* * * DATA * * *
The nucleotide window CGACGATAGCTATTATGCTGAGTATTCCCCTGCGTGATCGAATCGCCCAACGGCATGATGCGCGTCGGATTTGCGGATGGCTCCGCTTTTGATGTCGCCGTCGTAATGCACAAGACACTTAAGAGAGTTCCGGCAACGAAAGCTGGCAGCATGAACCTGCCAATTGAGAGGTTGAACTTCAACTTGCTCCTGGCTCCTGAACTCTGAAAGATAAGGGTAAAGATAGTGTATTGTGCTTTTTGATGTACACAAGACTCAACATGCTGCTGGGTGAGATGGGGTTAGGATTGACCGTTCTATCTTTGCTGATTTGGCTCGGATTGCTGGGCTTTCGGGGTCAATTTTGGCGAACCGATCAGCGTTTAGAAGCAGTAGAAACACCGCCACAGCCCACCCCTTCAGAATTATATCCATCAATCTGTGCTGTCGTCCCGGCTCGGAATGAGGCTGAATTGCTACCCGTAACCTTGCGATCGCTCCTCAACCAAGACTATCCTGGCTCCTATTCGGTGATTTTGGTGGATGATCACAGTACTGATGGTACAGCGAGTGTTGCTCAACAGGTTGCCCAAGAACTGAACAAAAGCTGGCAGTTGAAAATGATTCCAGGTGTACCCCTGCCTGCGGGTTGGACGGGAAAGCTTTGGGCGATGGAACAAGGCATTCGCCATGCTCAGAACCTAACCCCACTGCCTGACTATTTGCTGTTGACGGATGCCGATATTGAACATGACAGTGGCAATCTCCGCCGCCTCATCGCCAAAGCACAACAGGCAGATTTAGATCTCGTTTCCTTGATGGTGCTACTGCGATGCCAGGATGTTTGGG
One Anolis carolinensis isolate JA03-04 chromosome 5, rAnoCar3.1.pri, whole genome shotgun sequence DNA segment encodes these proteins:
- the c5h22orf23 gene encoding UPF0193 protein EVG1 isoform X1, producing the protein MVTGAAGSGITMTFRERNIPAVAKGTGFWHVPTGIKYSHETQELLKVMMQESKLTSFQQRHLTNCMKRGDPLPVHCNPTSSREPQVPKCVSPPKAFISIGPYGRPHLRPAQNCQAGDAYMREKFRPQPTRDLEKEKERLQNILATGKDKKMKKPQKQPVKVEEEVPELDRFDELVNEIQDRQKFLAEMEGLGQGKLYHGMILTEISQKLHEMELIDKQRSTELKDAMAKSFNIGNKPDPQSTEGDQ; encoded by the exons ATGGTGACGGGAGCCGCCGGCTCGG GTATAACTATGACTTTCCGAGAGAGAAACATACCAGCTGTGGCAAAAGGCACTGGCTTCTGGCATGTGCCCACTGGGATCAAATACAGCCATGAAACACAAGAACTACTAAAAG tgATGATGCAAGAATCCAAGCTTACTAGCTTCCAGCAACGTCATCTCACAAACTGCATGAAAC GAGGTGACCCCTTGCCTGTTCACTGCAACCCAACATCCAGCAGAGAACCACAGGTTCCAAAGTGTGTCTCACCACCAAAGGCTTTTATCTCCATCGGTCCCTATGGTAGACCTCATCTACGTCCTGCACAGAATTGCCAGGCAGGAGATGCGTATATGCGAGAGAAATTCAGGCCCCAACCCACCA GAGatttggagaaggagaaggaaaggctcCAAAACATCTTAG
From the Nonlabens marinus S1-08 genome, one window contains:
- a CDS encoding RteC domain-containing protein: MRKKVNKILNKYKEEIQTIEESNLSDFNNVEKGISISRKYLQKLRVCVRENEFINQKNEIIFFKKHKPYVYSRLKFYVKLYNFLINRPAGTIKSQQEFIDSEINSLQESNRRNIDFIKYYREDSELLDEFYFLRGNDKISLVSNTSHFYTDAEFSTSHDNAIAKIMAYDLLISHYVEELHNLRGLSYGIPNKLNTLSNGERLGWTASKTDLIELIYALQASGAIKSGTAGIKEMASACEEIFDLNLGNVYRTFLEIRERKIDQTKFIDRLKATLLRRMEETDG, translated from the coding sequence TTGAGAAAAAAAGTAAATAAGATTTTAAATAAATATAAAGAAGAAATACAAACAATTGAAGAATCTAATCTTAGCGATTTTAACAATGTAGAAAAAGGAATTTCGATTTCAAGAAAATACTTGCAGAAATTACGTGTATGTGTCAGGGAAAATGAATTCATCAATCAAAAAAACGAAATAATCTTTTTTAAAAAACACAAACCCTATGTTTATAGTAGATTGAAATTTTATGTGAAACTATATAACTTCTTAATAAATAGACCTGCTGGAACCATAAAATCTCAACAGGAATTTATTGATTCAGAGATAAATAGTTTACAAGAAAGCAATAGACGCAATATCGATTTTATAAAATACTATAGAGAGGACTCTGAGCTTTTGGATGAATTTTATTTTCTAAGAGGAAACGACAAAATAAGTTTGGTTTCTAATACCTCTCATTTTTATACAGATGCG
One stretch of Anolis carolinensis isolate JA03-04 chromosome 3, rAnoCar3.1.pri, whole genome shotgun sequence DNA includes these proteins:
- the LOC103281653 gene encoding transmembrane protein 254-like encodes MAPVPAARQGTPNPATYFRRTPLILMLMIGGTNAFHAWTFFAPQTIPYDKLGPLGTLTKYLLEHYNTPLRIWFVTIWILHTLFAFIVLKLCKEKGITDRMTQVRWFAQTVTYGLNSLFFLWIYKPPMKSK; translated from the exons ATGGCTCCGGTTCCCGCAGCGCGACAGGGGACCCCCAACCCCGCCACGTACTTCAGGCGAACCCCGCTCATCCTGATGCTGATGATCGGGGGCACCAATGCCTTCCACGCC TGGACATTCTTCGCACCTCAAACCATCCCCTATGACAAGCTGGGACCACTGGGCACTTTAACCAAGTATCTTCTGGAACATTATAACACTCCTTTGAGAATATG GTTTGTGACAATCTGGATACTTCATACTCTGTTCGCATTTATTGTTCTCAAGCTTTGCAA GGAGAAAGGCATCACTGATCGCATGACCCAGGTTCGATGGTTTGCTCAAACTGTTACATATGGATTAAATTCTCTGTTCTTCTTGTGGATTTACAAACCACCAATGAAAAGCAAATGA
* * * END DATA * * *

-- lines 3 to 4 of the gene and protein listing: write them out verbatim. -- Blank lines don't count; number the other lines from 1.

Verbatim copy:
- the c5h22orf23 gene encoding UPF0193 protein EVG1 isoform X1, producing the protein MVTGAAGSGITMTFRERNIPAVAKGTGFWHVPTGIKYSHETQELLKVMMQESKLTSFQQRHLTNCMKRGDPLPVHCNPTSSREPQVPKCVSPPKAFISIGPYGRPHLRPAQNCQAGDAYMREKFRPQPTRDLEKEKERLQNILATGKDKKMKKPQKQPVKVEEEVPELDRFDELVNEIQDRQKFLAEMEGLGQGKLYHGMILTEISQKLHEMELIDKQRSTELKDAMAKSFNIGNKPDPQSTEGDQ; encoded by the exons ATGGTGACGGGAGCCGCCGGCTCGG GTATAACTATGACTTTCCGAGAGAGAAACATACCAGCTGTGGCAAAAGGCACTGGCTTCTGGCATGTGCCCACTGGGATCAAATACAGCCATGAAACACAAGAACTACTAAAAG tgATGATGCAAGAATCCAAGCTTACTAGCTTCCAGCAACGTCATCTCACAAACTGCATGAAAC GAGGTGACCCCTTGCCTGTTCACTGCAACCCAACATCCAGCAGAGAACCACAGGTTCCAAAGTGTGTCTCACCACCAAAGGCTTTTATCTCCATCGGTCCCTATGGTAGACCTCATCTACGTCCTGCACAGAATTGCCAGGCAGGAGATGCGTATATGCGAGAGAAATTCAGGCCCCAACCCACCA GAGatttggagaaggagaaggaaaggctcCAAAACATCTTAG
From the Nonlabens marinus S1-08 genome, one window contains: